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Turkey escalates attacks against PKK rebels across northern Iraq

Ankara says it has captured a PKK militant responsible for "logistics," while also launching a new operation against the group in the Kurdistan Region of Iraq.

Turkey says it has netted a high-level Kurdish militant in a covert operation mounted by its national intelligence organization in Iraq’s Yazidi-dominated Sinjar region. Ibrahim Parim of the outlawed Kurdistan Workers Party (PKK), who went by the codename “Lazer,” was responsible for “logistics,” according to Turkey’s state-run Anadolu news agency.

Sitting on the border of Kurdish-governed northeast Syria, Sinjar serves as a critical link for PKK rebels moving between Iraq and Syria, according to Turkish authorities. Turkey has targeted the area on several occasions, killing what it claims were high-value PKK targets. The Turkish attacks have sowed panic among the civilian population already traumatized by the Islamic State’s genocidal campaign against the Yazidis in 2014.

On Feb. 8, Sinjar Mayor Mahma Khalil called on the Iraqi government to assert full control over the area, saying this would head off a Turkish invasion. He said Sinjar should be demilitarized. “Neither the [PKK] nor Turkey should be allowed to attack,” he said.

PKK sources say the call by Khalil, who was installed as mayor in line with a recent UN-backed security deal signed in October 2020 between Baghdad and the Kurdistan Regional Government (KRG) that is allied with Turkey, is part of a coordinated plan to oust the PKK from Sinjar.

Turkish Defense Minister Hulusi Akar traveled to Baghdad and Erbil last month to discuss joint cooperation against the PKK, and it's widely believed he was seeking approval for a joint military offensive against the PKK in Sinjar. However, it’s unlikely Iraqi Prime Minister Mustafa al-Kadhimi would greenlight further intervention by Turkey, whose decadeslong military presence in northern Iraq is a source of tension between the two neighbors.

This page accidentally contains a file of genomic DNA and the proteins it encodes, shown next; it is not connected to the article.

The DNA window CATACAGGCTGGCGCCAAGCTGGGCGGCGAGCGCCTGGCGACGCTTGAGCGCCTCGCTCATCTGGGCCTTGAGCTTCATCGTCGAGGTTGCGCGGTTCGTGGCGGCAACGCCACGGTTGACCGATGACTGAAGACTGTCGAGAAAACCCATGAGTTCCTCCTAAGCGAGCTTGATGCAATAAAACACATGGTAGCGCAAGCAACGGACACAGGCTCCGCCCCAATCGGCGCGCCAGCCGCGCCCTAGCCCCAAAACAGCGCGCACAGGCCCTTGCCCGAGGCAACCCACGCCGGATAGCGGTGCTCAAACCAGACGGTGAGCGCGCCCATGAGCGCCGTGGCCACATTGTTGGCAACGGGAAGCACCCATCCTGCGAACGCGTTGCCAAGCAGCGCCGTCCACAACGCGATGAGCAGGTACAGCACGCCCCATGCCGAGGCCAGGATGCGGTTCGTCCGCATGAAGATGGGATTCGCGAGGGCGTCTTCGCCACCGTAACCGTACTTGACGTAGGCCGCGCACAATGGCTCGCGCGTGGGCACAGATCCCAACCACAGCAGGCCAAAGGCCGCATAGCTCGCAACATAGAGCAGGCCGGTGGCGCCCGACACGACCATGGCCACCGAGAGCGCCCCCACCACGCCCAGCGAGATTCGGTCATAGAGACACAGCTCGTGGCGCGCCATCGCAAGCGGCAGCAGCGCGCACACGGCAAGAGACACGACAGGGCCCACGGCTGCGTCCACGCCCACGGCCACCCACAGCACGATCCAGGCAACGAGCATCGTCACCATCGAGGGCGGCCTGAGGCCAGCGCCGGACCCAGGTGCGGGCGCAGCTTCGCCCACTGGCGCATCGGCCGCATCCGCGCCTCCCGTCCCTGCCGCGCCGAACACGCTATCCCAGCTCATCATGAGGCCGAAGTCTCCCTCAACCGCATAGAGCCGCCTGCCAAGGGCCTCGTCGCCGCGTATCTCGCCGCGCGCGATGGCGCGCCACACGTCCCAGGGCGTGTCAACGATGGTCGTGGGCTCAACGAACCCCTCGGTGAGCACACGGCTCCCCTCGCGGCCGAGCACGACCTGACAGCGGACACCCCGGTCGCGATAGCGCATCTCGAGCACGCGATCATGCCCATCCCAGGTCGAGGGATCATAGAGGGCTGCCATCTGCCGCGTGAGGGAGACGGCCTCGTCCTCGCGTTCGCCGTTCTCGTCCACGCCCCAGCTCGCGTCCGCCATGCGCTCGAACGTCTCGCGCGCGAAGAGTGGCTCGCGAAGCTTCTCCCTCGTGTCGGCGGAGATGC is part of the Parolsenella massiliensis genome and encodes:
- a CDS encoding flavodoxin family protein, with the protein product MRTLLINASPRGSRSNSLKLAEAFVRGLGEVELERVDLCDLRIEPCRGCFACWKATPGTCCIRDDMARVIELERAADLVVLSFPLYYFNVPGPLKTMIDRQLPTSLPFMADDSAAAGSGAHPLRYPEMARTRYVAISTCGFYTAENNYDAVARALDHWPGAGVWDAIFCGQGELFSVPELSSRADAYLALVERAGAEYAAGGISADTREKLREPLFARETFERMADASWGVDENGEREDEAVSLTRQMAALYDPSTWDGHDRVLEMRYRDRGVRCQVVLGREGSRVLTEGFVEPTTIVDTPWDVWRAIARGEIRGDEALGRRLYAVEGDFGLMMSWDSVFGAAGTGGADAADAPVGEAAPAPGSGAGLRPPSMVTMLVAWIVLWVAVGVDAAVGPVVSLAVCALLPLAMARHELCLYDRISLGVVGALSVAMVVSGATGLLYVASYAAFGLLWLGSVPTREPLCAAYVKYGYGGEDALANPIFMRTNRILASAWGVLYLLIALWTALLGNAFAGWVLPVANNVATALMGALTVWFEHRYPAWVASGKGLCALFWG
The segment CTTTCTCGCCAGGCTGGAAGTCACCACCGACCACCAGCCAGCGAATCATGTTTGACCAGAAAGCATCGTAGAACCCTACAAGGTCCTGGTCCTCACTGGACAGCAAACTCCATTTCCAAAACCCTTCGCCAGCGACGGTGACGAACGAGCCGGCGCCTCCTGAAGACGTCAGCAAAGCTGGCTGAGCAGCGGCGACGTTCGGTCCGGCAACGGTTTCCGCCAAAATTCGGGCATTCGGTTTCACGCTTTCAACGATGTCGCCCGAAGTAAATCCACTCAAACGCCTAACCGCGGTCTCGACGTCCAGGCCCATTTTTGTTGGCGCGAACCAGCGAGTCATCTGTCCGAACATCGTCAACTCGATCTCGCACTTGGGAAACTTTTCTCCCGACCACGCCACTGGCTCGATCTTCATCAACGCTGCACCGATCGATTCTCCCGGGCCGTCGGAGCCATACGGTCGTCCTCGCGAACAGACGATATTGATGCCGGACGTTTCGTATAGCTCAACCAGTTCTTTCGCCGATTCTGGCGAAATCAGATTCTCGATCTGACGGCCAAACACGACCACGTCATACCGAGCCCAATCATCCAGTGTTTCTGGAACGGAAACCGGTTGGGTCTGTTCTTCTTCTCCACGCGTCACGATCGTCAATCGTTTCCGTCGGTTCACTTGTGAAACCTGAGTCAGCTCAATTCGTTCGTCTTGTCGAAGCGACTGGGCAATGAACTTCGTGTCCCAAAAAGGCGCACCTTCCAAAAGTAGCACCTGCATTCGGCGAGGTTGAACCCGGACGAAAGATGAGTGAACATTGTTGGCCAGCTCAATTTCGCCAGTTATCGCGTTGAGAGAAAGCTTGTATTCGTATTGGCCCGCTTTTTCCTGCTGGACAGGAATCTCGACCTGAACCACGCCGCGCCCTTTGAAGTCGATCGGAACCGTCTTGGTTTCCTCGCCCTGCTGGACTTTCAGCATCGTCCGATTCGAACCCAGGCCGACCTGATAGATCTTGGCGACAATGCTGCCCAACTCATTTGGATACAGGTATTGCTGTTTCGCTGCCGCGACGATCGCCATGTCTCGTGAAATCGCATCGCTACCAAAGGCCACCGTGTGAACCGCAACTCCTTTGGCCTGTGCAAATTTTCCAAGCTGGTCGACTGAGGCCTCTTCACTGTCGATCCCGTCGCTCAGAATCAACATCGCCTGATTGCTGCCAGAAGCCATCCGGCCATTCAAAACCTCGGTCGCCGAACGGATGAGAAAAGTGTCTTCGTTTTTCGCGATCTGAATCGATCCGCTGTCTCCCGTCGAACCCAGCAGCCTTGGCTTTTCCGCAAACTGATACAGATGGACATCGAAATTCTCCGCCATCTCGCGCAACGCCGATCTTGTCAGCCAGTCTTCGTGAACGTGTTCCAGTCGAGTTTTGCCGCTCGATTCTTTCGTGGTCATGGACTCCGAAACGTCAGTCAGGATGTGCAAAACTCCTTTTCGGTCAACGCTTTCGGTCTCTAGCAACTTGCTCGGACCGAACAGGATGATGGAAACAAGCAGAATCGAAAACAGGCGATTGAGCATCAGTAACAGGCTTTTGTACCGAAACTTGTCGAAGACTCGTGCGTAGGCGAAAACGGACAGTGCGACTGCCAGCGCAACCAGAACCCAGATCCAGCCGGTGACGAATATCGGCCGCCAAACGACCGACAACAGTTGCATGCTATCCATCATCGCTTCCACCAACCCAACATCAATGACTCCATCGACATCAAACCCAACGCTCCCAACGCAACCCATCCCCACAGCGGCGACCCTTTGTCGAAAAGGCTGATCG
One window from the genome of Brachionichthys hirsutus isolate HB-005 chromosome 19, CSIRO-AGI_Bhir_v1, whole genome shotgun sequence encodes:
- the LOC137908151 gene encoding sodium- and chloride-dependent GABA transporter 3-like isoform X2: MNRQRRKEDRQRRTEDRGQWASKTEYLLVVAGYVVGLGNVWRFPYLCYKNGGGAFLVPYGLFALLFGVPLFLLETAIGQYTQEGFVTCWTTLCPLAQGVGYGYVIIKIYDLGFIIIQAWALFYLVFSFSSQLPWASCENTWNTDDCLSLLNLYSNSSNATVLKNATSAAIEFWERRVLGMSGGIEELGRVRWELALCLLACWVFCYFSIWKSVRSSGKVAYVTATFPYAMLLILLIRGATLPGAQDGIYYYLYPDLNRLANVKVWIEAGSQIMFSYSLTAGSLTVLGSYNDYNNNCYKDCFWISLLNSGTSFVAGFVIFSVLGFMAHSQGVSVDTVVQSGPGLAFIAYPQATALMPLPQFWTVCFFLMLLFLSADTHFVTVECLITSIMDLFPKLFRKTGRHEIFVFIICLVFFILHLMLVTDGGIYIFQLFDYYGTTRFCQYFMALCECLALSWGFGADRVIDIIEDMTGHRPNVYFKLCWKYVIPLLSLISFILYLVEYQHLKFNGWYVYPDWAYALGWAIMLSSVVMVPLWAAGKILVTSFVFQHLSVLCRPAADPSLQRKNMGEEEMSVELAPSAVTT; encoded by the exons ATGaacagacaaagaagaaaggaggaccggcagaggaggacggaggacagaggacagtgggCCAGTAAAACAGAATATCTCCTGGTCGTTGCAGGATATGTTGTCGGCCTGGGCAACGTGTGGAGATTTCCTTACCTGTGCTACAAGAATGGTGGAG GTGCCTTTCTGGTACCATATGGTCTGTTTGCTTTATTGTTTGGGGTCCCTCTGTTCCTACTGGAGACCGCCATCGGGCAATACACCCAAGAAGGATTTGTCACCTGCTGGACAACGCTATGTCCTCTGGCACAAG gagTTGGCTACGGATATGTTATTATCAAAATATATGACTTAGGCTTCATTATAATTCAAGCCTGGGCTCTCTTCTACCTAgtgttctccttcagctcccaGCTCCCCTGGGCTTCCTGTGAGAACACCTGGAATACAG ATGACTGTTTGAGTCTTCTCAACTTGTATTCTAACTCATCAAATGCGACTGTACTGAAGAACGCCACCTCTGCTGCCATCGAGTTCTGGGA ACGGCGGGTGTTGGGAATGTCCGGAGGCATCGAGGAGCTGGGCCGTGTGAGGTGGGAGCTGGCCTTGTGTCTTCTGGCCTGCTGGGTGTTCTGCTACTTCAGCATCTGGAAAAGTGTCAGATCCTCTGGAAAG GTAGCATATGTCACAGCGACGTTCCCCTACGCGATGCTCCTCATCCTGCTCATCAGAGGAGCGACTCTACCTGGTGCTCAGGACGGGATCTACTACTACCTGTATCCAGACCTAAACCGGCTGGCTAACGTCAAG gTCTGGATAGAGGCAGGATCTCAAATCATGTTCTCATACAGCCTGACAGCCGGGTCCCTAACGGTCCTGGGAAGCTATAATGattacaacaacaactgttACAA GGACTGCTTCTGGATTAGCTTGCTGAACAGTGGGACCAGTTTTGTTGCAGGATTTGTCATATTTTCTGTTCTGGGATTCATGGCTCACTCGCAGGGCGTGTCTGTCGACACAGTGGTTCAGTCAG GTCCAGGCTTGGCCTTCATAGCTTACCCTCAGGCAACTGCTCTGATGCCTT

The PKK played a critical role in rescuing thousands of Yazidis from the Islamic State in August 2014 after KRG peshmerga forces fled from Sinjar without even leaving the Yazidis weapons with which to defend themselves. As a result, the majority of Yazidis no longer trust the KRG but are divided over the role of the PKK because of the Turkish aggression the fighters’ presence attracts.

KRG Prime Minister Masrour Barzani noted today via Twitter that the Sinjar agreement “has not been implemented in accordance with the terms. Forces that were supposed to withdraw remain in the area.”

It was unclear whether he was referring to the PKK or a local Yazidi militia it helped establish and train, the Sinjar Protection Units, which also has links to Iraq’s Popular Mobilization Units operating in the area. Sinjar is among the so-called disputed territories that the KRG claims should be under Kurdish control.

In a related development, Turkey’s Ministry of Defense said in a statement today it had launched a new operation against the PKK near Gare Mountain northeast of Dahuk.

Gare is a transit point for PKK militants crossing into Turkey. The PKK’s military wing, the People's Defense Forces, confirmed in a statement that the Turkish army had launched a major operation against its forces in Gare, deploying attack helicopters and fighter jets. Saban Xelil, a local mayor, told the Kurdistan 24 news outlet that Turkish military aircraft had bombed six villages in the area since the early hours of Feb. 10 and the assault had continued until 8 p.m. local time. No casualties were reported, but vineyards and agricultural lands were severely damaged, he said.

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